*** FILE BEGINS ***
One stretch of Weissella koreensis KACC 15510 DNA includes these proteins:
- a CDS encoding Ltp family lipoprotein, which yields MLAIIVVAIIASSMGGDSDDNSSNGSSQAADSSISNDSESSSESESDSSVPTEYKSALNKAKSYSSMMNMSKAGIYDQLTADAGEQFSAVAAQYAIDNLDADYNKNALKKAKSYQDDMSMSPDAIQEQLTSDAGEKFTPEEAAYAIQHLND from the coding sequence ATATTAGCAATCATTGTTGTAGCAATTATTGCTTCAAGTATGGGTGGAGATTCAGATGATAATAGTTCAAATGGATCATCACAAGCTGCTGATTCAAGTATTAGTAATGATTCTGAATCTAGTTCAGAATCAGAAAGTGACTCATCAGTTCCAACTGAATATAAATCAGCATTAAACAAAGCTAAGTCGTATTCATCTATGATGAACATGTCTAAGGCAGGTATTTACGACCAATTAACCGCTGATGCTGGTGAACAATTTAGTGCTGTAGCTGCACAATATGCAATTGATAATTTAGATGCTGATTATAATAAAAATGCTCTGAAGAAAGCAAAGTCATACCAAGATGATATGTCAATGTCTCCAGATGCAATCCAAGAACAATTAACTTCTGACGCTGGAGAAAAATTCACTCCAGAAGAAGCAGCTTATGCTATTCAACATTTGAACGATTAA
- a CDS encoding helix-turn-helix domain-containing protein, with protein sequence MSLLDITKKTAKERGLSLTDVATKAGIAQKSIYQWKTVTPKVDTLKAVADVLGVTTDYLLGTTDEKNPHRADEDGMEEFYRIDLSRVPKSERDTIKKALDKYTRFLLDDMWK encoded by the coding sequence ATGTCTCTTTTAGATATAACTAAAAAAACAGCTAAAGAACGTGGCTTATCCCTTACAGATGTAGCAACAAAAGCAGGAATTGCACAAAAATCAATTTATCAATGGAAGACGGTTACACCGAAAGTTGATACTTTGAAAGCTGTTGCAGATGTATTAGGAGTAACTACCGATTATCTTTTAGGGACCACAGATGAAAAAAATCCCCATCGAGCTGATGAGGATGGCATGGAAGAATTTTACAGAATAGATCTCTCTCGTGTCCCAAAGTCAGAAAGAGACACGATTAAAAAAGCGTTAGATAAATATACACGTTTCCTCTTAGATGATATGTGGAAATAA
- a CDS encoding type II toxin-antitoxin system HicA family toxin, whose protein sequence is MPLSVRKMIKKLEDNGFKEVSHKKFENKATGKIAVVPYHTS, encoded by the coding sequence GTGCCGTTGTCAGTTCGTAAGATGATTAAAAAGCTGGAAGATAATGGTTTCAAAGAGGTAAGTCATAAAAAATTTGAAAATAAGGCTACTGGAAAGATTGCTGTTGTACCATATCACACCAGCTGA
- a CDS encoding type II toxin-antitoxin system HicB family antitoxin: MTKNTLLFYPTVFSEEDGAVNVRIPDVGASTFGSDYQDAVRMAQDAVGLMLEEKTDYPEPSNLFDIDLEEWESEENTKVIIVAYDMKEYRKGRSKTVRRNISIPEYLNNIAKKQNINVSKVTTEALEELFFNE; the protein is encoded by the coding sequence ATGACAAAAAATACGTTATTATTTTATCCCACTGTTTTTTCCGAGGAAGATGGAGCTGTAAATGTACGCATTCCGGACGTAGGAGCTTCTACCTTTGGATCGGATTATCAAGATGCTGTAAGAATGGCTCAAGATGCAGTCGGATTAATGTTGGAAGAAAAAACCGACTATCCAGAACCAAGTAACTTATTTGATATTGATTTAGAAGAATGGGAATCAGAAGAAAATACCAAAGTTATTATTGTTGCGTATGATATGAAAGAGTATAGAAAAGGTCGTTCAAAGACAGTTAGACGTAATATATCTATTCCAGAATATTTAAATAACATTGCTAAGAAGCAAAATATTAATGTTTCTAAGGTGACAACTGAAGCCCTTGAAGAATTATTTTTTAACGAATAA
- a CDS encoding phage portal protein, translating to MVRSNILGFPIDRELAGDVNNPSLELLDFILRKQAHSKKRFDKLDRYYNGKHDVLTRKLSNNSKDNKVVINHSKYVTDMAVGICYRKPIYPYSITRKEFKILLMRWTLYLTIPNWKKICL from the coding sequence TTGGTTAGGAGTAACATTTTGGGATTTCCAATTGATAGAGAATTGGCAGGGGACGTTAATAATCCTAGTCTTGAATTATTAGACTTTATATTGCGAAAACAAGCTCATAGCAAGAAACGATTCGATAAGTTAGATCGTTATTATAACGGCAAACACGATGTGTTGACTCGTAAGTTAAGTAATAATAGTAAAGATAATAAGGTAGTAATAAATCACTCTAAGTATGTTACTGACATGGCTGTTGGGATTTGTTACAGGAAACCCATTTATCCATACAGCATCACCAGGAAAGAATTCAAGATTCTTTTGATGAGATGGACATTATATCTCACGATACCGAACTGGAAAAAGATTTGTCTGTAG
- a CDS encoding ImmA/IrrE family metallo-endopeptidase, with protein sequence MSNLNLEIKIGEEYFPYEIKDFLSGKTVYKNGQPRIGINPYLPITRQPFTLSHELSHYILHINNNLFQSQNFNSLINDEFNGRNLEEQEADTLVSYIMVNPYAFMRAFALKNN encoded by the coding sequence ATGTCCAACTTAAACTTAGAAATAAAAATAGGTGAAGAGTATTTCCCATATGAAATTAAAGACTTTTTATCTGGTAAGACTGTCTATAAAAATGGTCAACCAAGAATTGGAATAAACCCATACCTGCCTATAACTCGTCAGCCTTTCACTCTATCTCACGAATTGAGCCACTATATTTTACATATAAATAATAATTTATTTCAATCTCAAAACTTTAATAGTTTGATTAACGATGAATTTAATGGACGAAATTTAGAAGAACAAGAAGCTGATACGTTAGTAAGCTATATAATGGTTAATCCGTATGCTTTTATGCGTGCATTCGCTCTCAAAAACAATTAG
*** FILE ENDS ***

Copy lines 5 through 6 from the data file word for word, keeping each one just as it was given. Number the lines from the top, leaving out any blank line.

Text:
- a CDS encoding type II toxin-antitoxin system HicB family antitoxin: MTKNTLLFYPTVFSEEDGAVNVRIPDVGASTFGSDYQDAVRMAQDAVGLMLEEKTDYPEPSNLFDIDLEEWESEENTKVIIVAYDMKEYRKGRSKTVRRNISIPEYLNNIAKKQNINVSKVTTEALEELFFNE; the protein is encoded by the coding sequence ATGACAAAAAATACGTTATTATTTTATCCCACTGTTTTTTCCGAGGAAGATGGAGCTGTAAATGTACGCATTCCGGACGTAGGAGCTTCTACCTTTGGATCGGATTATCAAGATGCTGTAAGAATGGCTCAAGATGCAGTCGGATTAATGTTGGAAGAAAAAACCGACTATCCAGAACCAAGTAACTTATTTGATATTGATTTAGAAGAATGGGAATCAGAAGAAAATACCAAAGTTATTATTGTTGCGTATGATATGAAAGAGTATAGAAAAGGTCGTTCAAAGACAGTTAGACGTAATATATCTATTCCAGAATATTTAAATAACATTGCTAAGAAGCAAAATATTAATGTTTCTAAGGTGACAACTGAAGCCCTTGAAGAATTATTTTTTAACGAATAA
- a CDS encoding phage portal protein, translating to MVRSNILGFPIDRELAGDVNNPSLELLDFILRKQAHSKKRFDKLDRYYNGKHDVLTRKLSNNSKDNKVVINHSKYVTDMAVGICYRKPIYPYSITRKEFKILLMRWTLYLTIPNWKKICL from the coding sequence TTGGTTAGGAGTAACATTTTGGGATTTCCAATTGATAGAGAATTGGCAGGGGACGTTAATAATCCTAGTCTTGAATTATTAGACTTTATATTGCGAAAACAAGCTCATAGCAAGAAACGATTCGATAAGTTAGATCGTTATTATAACGGCAAACACGATGTGTTGACTCGTAAGTTAAGTAATAATAGTAAAGATAATAAGGTAGTAATAAATCACTCTAAGTATGTTACTGACATGGCTGTTGGGATTTGTTACAGGAAACCCATTTATCCATACAGCATCACCAGGAAAGAATTCAAGATTCTTTTGATGAGATGGACATTATATCTCACGATACCGAACTGGAAAAAGATTTGTCTGTAG